OCSE’s demonstration programs, pilots, grants, and research findings are building an evidence base for child support services, and researching innovative methods to ensure that children receive the support they deserve.
List of Grants
Using Digital Marketing to Increase Participation in the Child Support Program is a two-year demonstration project designed to research how digital marketing may help the child support program more effectively reach and serve families.
The PJAC is a five-year demonstration project that seeks to increase parents’ compliance with child support orders by increasing trust and confidence in the child support agency and its processes. It will allow grantees to examine whether incorporating procedural justice principles into child support business practices increases reliable child support payments.
The BICS Program encourages child support programs to look at behavioral factors to improve success. Child support programs will have the opportunity to work with a team of behavioral experts to analyze their business processes, and pilot, evaluate, and replicate program improvements.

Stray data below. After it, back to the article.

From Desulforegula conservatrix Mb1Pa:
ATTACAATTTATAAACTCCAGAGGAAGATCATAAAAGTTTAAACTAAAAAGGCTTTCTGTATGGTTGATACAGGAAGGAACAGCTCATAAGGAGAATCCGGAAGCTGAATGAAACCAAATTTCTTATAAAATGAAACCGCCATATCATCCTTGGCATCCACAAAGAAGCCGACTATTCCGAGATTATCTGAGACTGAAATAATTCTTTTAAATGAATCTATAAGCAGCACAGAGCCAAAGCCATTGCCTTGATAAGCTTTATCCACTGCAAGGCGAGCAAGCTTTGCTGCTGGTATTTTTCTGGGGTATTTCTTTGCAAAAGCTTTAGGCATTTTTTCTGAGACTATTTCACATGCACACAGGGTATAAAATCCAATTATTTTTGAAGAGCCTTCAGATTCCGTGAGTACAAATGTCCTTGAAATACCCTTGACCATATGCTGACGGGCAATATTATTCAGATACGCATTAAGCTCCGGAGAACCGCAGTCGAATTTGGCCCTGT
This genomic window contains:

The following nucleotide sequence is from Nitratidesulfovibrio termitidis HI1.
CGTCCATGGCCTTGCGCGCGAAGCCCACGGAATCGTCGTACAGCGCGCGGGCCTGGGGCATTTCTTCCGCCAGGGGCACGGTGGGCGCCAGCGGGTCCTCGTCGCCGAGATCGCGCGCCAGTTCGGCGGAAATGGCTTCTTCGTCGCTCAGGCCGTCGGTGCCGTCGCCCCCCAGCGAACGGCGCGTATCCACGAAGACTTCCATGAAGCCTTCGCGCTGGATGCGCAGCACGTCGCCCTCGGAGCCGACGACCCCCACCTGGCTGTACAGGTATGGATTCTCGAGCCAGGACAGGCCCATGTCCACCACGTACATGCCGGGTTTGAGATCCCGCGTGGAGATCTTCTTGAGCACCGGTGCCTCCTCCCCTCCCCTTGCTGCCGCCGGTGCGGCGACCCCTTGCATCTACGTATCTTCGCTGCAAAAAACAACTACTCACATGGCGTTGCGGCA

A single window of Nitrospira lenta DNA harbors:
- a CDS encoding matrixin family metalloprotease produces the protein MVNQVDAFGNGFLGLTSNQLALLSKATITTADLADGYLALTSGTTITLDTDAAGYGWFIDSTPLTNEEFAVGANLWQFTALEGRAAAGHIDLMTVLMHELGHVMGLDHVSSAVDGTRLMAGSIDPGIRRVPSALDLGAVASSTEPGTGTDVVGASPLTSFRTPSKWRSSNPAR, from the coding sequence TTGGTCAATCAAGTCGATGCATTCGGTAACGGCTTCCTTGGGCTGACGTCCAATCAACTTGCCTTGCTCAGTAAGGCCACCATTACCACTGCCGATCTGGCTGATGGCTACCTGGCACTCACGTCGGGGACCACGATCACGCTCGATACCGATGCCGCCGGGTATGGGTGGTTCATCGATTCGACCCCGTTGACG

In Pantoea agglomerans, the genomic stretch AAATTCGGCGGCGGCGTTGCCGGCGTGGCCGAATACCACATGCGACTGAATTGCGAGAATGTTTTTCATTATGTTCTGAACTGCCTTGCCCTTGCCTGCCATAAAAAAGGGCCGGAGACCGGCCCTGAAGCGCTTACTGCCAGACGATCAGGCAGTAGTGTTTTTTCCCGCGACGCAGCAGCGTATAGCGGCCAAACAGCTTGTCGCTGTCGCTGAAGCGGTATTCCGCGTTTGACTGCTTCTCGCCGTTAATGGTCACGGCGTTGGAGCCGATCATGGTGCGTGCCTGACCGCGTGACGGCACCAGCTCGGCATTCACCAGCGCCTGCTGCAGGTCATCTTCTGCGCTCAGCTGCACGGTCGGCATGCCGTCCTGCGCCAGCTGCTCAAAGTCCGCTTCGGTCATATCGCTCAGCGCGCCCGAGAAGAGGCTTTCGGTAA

CSPED provides employment, parenting, and child support services to noncustodial parents to help them overcome employment barriers and strengthen relationships with their children so that they can pay child support consistently.
PTOC is a pilot program providing grant funding to child support agencies to develop, implement, and evaluate ways to establish parenting time orders along with new child support orders. Giving families opportunities to safely and effectively establish parenting time orders will improve child well-being overall and related child support outcomes.
Grant money funds projects that help tribal child support agencies improve their capacity to administer innovative, family-centered child support services that help parents provide reliable support for their children.
Each year, about $10 million is appropriated for the AV mandatory grant program. The AV program supports services that help children gain access to their noncustodial parents.